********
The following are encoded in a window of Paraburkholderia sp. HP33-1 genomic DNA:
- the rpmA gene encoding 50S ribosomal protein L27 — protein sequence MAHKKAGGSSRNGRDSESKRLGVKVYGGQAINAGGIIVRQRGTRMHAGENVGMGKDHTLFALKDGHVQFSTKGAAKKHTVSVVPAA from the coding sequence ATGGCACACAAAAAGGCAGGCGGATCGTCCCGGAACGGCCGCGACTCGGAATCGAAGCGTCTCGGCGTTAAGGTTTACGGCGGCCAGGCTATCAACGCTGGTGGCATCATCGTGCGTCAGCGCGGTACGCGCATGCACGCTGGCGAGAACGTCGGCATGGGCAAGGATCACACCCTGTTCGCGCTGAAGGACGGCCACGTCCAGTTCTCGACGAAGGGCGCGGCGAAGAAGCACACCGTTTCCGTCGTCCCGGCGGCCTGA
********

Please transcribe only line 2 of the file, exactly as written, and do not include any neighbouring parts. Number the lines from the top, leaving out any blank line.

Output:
- the rpmA gene encoding 50S ribosomal protein L27 — protein sequence MAHKKAGGSSRNGRDSESKRLGVKVYGGQAINAGGIIVRQRGTRMHAGENVGMGKDHTLFALKDGHVQFSTKGAAKKHTVSVVPAA from the coding sequence ATGGCACACAAAAAGGCAGGCGGATCGTCCCGGAACGGCCGCGACTCGGAATCGAAGCGTCTCGGCGTTAAGGTTTACGGCGGCCAGGCTATCAACGCTGGTGGCATCATCGTGCGTCAGCGCGGTACGCGCATGCACGCTGGCGAGAACGTCGGCATGGGCAAGGATCACACCCTGTTCGCGCTGAAGGACGGCCACGTCCAGTTCTCGACGAAGGGCGCGGCGAAGAAGCACACCGTTTCCGTCGTCCCGGCGGCCTGA